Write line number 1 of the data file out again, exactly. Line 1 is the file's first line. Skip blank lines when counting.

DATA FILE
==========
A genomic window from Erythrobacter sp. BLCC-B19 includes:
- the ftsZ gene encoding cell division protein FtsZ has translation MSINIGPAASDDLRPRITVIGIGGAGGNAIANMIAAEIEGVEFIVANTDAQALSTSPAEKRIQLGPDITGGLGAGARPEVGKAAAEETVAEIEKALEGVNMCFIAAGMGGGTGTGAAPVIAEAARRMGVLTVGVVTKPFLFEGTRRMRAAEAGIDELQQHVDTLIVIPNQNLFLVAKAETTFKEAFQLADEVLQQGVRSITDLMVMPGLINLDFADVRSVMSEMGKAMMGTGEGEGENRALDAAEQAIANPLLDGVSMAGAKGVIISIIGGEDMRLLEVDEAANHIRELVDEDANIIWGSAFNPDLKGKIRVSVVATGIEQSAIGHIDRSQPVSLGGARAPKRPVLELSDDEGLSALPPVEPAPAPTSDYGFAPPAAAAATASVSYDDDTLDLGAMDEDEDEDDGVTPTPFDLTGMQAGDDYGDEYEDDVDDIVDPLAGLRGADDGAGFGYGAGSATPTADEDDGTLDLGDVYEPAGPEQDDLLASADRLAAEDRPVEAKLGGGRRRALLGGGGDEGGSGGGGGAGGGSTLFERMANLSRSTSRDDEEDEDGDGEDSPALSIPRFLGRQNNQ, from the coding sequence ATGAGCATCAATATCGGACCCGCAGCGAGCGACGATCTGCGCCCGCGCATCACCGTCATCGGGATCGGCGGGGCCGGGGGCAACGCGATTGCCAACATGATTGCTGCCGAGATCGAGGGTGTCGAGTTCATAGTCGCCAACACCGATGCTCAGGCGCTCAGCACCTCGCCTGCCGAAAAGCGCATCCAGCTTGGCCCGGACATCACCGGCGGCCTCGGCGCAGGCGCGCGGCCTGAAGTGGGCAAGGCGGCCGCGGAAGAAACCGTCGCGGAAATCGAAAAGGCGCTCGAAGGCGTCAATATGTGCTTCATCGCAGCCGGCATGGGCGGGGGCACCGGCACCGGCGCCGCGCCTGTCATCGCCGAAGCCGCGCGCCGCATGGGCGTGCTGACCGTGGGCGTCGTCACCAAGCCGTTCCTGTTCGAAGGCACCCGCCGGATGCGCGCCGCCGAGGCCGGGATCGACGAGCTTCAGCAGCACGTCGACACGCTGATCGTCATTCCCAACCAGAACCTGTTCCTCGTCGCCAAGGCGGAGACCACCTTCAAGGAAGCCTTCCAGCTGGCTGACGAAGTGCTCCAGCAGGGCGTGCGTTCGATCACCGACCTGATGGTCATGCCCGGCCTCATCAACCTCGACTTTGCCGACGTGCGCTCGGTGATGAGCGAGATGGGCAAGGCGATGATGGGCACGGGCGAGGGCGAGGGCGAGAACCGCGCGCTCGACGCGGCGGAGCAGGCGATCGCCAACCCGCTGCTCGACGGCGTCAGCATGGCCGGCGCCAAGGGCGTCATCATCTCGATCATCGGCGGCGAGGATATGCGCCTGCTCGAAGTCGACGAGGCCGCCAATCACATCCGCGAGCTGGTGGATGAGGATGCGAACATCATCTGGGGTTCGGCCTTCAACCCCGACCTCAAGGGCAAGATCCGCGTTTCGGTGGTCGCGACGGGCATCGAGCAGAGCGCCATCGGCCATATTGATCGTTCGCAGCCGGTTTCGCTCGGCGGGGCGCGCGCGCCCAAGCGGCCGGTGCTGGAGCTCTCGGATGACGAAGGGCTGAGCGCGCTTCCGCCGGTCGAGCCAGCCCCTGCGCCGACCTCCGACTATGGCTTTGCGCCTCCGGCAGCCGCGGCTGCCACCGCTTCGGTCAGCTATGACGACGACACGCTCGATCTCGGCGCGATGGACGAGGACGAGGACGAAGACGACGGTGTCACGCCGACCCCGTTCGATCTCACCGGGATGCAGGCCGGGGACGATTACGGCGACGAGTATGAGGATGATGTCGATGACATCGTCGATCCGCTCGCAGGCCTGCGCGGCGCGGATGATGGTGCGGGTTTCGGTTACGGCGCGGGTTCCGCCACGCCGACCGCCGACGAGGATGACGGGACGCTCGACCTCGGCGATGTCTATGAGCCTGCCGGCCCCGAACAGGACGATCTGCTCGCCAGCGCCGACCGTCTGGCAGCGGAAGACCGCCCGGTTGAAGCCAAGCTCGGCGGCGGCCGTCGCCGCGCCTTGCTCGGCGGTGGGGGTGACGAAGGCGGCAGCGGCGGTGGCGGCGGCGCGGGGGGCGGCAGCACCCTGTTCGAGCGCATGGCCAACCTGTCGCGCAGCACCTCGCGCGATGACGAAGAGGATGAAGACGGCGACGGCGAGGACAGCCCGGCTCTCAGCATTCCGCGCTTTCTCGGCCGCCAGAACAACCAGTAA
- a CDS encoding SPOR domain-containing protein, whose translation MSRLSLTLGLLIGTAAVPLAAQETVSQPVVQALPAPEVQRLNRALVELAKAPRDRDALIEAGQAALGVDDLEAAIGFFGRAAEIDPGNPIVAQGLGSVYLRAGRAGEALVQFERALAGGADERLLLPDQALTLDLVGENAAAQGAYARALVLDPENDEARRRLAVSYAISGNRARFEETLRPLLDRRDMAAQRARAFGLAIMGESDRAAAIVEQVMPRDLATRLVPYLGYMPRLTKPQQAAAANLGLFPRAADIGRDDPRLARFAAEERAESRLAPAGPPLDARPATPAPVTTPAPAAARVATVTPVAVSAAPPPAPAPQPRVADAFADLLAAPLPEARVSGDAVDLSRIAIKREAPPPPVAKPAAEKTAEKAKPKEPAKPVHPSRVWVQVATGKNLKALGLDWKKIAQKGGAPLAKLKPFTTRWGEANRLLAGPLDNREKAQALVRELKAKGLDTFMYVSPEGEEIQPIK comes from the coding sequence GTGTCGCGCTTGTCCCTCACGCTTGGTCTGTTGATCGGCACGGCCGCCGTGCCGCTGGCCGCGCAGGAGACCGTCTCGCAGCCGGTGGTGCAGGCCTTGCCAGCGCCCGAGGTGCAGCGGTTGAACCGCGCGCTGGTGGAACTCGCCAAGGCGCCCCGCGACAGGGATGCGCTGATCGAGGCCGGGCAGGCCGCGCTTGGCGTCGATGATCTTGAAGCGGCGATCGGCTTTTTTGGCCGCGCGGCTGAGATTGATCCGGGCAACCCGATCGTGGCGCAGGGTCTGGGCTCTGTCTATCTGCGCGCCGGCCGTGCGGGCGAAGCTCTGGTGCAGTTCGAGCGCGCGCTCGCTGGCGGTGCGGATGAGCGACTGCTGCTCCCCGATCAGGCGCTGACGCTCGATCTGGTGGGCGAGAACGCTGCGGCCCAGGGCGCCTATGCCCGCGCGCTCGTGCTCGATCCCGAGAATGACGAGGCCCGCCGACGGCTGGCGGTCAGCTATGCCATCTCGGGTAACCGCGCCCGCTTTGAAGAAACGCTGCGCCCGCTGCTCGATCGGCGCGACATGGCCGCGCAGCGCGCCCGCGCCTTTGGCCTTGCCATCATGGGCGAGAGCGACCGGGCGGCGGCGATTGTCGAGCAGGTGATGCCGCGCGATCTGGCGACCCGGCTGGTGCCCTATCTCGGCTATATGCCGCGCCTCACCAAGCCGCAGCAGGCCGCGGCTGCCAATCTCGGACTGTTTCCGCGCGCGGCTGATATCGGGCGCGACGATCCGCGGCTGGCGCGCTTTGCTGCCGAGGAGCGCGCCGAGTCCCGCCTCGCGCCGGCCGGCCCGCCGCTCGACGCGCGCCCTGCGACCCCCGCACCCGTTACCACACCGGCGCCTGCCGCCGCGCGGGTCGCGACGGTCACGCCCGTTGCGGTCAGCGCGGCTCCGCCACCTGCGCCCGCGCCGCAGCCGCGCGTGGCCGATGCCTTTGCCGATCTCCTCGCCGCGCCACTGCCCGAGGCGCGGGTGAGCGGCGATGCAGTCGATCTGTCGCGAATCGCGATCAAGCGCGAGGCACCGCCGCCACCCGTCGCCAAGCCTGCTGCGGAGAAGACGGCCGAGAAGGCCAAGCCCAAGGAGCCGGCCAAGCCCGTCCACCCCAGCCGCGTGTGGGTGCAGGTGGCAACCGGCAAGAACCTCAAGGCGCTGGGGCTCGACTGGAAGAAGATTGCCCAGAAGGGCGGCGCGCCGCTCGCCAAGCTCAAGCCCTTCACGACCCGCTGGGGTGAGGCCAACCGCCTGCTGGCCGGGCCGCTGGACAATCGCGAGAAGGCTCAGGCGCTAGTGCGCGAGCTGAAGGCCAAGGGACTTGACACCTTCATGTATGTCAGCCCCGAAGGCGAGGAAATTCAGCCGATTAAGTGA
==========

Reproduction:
A genomic window from Erythrobacter sp. BLCC-B19 includes: